But the battle with O'Rourke proved that many Texas conservatives remained angry after Cruz clashed bitterly with Trump in 2016 and refused to endorse him during the Republican National Convention.

Though the senator has since become one of Trump's staunchest defenders, the president nonetheless staged a massive rally in Houston just two weeks before Election Day to ensure his conservative base wouldn't abandon Cruz.

"It's the time for choosing. It's the time for action. We know that the hard-left right now, they're angry. They're energized," Cruz said Monday. "They're filled with rage and hatred for the president. And that's dangerous."

As Cruz has embraced the White House, O'Rourke concentrated on mobilizing young voters, Texans living along the U.S.-Mexico border and people who moved to the state from elsewhere.

Combined finances between the two campaigns led to a record-setting amount of money amassed in the race at more than $100 million.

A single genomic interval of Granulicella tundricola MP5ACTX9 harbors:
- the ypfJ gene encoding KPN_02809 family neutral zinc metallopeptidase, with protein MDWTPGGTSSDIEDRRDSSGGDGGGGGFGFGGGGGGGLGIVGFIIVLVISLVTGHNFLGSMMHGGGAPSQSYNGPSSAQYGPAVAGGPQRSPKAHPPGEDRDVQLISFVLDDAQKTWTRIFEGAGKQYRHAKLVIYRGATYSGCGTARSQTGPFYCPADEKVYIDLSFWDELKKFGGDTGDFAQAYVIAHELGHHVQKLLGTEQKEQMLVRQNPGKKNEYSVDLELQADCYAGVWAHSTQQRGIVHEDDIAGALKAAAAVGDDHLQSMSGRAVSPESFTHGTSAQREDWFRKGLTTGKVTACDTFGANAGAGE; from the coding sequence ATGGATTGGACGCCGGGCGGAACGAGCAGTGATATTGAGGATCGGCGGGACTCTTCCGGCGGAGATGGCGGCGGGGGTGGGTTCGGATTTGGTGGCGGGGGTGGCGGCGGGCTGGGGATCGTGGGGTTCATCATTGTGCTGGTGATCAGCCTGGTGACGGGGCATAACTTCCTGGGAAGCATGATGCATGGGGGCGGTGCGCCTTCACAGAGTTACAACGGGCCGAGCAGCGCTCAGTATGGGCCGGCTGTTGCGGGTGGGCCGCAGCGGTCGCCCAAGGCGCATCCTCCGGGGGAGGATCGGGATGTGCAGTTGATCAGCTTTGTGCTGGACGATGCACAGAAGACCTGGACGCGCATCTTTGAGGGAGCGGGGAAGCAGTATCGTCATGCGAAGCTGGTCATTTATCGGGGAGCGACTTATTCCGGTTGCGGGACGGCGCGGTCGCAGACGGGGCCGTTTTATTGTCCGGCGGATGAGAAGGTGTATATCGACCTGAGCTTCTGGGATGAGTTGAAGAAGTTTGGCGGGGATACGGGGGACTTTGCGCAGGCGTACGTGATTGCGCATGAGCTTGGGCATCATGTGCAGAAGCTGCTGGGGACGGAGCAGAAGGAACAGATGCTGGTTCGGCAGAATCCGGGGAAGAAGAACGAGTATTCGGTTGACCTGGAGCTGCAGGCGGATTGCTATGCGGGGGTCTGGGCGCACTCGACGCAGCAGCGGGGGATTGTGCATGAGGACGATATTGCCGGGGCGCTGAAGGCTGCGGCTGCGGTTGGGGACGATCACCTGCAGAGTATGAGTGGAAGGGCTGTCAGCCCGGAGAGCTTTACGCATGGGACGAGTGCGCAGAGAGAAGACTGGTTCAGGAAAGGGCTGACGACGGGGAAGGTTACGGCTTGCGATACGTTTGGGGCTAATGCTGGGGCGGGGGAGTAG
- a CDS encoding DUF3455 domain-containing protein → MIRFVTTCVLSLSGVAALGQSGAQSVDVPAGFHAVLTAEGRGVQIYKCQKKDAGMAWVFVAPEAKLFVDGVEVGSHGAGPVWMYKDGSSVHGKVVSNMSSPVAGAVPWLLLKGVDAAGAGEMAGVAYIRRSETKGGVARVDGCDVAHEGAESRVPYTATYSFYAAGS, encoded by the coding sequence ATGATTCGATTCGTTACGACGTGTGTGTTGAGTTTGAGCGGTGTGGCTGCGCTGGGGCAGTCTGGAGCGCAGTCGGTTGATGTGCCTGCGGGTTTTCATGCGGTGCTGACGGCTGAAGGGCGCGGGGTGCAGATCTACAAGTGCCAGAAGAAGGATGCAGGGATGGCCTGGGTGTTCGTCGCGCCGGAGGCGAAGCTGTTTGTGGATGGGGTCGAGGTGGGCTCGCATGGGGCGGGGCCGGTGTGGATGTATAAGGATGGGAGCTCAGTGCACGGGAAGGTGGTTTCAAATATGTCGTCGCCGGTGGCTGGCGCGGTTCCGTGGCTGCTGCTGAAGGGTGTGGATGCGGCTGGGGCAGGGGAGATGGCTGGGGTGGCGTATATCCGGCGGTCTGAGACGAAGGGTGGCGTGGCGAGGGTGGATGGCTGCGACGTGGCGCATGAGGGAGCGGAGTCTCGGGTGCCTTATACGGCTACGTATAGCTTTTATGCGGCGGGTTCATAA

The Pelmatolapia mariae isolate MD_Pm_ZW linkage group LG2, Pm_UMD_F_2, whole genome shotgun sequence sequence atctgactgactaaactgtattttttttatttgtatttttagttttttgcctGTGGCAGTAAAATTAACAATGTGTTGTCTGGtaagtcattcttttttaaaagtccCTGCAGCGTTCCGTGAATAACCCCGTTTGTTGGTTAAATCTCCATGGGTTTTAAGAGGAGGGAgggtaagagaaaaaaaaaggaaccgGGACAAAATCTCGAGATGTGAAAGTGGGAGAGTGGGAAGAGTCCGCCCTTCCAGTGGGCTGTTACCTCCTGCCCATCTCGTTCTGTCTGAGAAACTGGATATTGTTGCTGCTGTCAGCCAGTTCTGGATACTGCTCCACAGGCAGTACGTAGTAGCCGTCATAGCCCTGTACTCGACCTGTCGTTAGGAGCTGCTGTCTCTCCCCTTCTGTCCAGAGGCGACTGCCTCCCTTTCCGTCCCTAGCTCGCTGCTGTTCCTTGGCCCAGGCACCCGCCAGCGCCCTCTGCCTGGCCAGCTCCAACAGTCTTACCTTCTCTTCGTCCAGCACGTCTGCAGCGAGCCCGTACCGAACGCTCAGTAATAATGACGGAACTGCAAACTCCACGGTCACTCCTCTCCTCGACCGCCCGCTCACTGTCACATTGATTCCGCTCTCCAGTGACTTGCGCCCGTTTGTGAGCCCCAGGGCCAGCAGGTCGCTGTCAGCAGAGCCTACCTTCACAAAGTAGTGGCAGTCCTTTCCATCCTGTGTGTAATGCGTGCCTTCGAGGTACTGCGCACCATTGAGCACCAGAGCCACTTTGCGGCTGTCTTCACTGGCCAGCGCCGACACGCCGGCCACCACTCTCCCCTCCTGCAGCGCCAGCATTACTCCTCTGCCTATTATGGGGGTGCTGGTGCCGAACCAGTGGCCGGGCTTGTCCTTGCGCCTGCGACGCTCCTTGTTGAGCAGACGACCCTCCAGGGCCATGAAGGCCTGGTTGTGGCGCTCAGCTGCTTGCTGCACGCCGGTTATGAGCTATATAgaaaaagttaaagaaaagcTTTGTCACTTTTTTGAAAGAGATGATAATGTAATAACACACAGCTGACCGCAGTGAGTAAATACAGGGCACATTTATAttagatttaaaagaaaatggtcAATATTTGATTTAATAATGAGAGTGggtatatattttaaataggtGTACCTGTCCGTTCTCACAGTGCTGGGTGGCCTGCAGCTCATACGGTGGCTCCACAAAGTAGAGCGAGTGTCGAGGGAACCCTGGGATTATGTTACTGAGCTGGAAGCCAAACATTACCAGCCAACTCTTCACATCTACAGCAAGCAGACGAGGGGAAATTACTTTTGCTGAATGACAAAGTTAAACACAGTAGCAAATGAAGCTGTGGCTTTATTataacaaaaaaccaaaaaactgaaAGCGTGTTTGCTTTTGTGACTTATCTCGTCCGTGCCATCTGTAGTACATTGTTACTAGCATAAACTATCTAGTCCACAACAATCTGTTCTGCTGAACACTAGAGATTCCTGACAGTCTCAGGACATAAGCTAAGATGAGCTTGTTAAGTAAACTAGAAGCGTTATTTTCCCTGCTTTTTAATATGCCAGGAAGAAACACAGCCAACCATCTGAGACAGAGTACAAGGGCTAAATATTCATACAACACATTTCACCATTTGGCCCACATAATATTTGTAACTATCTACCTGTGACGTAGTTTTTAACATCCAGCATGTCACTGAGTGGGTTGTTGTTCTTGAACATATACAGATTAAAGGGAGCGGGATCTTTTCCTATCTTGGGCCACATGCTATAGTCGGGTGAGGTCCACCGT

Beto O'Rourke raised more than $70 million.

Beto O'Rourke
Texas Senatorial Candidate Congressman Beto ORourke speaks to constituents outside of a polling location at Nixon Elementary School in El Paso, Texas, on November 6, 2018. - Americans started voting Tuesday in critical midterm elections that mark the first major voter test of US President Donald Trump's controversial presidency, with control of Congress at stake. (Photo by Paul Ratje / AFP) (Photo credit should read PAUL RATJE/AFP/Getty Images)

"We are thrilled that Cruz will be representing the great state of Texas because we are a red state, were a state that believes in freedom," said Dallas County Republican Party Chair Missy Shorey. "We're a state that believes in opportunity and were a state that quite frankly very, very cutting edge of where this economy is going which is essential for us to have a leader like Ted Cruz there."